Both my 12 and 16-year-old children study at Chinese schools because I want them to be able to speak English, Tamil, Bahasa Malaysia (BM) and Mandarin. Malaysia is a multiracial country so I think mastering the different languages makes it much easier for them to communicate and understand each other. When my daughter was four, I sent her to a Chinese nursery. She was never made to feel different. My daughter even picked up Cantonese over the years. When she started Year One, she had no problems keeping up with classes. At home, we speak to the children in Tamil, which they are also fluent in. Admittedly, I was initially a little worried that they would have trouble coping in a Chinese vernacular school but when I saw how well the teachers and other students treated them, I was confident that they would be okay. Children, especially at a younger age, learn languages easily. We live in Kepong where the majority are Chinese so it’s been very conducive for my children to practise speaking in Mandarin. Even at home, they speak among themselves in Mandarin. Because they started learning the language when they were young, they never questioned why we sent them to a Chinese school. To them, it’s natural to speak Tamil at home because their grandparents only speak Tamil; and to speak in Mandarin when they are in school. They have many friends in school and have never experienced any form of prejudice nor have they ever been teased for being different. I have no regrets sending them to a Chinese school because I feel that it has been very good for them.
Mother-of-two Thiru Selvi, 46
At kindergarten, the teacher made sure I was not left out. She started teaching in English first before slowly introducing us to Mandarin. So learning was easy for me. She was very patient. Even though I was the only Indian in the class, I fitted in well. We all played together and I had many friends. I am very happy that I can speak Mandarin. I can speak Tamil too but I cannot read. I think I am most comfortable speaking in English and Mandarin. Sometimes my younger brother, who also goes to a Chinese school, and I speak in Mandarin when we don’t want our parents to know what we are talking about. To me, an Indian speaking in Mandarin is not extraordinary. It’s normal. I am happy my parents decided to send me to a Chinese school. When I finish studying, I would like to become a teacher someday.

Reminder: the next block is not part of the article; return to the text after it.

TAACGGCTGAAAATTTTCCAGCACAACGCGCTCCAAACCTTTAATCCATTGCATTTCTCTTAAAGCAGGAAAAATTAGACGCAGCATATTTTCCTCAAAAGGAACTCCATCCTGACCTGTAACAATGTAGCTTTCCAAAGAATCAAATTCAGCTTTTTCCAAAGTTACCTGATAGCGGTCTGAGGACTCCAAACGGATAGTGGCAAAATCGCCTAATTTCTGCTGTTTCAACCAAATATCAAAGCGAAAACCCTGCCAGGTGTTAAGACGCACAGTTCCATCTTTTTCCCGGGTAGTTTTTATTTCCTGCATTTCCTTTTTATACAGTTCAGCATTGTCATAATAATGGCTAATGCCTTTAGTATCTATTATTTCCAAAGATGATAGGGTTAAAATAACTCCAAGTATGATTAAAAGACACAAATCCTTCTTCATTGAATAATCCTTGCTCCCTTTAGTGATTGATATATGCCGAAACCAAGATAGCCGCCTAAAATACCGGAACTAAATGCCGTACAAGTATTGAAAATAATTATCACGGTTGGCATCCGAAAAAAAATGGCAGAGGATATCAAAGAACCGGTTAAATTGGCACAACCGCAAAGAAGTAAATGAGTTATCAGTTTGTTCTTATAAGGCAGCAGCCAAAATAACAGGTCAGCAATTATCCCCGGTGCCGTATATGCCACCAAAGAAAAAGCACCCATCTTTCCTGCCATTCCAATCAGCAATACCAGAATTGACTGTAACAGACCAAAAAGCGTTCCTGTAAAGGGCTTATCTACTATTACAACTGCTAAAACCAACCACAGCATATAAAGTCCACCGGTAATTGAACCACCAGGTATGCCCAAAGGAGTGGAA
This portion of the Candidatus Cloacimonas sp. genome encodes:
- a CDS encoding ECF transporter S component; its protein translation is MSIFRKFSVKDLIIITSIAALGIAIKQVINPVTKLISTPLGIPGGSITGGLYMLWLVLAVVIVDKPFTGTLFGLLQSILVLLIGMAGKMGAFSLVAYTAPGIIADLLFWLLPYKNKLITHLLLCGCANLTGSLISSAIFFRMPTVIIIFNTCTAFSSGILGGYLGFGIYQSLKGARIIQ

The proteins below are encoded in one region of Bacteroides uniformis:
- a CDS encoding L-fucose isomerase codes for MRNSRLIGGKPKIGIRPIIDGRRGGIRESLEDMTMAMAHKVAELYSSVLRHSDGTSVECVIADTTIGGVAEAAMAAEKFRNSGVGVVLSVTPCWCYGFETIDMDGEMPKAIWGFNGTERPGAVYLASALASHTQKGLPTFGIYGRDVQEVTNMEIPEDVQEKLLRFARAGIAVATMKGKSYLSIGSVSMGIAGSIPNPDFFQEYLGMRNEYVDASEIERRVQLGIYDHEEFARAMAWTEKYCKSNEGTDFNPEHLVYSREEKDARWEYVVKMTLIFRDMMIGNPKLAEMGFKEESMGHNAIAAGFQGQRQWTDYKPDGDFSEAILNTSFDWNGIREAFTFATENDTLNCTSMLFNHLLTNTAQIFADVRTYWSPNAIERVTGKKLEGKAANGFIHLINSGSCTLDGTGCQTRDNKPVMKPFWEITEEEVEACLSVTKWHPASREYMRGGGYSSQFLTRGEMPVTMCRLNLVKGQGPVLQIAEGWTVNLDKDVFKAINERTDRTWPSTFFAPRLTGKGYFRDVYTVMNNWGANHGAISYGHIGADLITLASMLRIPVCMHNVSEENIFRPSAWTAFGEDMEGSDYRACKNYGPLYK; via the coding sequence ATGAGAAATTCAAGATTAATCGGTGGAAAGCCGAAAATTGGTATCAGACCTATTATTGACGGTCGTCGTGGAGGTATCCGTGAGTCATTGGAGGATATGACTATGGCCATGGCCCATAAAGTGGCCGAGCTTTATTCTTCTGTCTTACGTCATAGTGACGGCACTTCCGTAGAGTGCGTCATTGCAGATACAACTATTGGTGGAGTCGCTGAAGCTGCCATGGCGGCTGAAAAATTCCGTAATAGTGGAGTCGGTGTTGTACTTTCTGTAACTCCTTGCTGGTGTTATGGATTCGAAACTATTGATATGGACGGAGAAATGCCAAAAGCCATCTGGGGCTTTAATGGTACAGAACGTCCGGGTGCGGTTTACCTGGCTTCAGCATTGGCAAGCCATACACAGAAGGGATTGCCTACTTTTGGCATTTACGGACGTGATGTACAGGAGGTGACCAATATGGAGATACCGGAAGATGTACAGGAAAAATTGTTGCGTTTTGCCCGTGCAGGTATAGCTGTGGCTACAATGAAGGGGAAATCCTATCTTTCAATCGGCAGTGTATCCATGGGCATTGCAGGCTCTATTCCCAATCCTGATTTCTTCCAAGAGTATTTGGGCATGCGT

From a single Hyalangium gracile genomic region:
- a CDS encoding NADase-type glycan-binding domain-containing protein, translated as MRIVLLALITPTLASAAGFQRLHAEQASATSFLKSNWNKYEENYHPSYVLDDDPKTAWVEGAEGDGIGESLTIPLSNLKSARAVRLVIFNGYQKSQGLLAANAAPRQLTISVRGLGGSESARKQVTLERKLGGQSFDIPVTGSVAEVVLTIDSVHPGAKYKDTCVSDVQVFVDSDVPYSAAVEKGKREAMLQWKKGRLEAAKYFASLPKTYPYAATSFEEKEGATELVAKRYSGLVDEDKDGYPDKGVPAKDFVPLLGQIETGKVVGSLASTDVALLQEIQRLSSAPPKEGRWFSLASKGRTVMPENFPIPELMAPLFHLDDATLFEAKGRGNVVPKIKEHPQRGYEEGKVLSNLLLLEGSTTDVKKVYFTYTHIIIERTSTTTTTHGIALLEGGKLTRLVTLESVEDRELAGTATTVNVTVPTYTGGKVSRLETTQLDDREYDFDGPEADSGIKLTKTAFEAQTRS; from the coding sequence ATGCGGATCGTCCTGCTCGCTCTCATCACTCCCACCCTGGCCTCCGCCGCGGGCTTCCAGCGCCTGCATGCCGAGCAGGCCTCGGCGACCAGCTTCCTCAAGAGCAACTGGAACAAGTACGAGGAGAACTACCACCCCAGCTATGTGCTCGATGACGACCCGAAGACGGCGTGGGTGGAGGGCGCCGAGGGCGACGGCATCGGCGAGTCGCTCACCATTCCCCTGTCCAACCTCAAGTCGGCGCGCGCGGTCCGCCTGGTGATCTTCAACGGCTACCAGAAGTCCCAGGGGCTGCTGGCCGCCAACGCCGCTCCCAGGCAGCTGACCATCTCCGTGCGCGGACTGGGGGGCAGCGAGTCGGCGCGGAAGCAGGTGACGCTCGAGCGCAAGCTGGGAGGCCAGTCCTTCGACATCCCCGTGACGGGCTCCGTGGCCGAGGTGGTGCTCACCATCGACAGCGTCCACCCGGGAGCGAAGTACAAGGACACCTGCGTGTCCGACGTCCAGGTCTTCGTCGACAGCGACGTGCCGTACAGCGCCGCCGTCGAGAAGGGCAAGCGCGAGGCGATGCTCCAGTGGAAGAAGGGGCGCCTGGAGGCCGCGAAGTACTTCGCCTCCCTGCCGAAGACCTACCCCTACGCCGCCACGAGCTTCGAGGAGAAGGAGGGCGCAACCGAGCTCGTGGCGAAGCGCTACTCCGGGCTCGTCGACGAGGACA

Student K. Dharani, 16
Although my husband and I can’t speak Mandarin, all our kids went to a Chinese kindergarten. From age four to 12, they studied in Chinese schools. We wanted them to know three languages and I felt that being in a Chinese school would keep them occupied as there are more things to do. Also, I liked the idea of them learning to use the abacus. It is very difficult when both parents don’t know the language because we can only help our children with their BM and English homework. But my children all attended Mandarin tuition until they turned 12 so they did not have problems in class. Also, they are very independent when it comes to their studies. Although she is now in a national school, my 17-year-old daughter goes for special tuition classes where all subjects – except BM and English – are taught in Mandarin. She said she understands lessons better when they are taught in Mandarin.
Mother-of-three Nora F. Ehsan, 48
It was quite tough for me to adjust initially because there were very few Malay students in my class. But over time, I managed to blend in by being friendly with everybody. I could cope with speaking in Mandarin but writing was hard. But by going to a vernacular school, I learnt something new.
Student Adam Hadhari, 15
“Having studied in a Chinese kindergarten made it easier for me to fit in when I went to a Chinese primary school. I already had my friends from kindergarten. Although I did experience bullying, it helped that I was friendly with everyone. Coping with studies was not a problem. I am glad I went to a vernacular school where I learnt Mandarin and made many friends who are fun.”
Student Nur Amirah, 17
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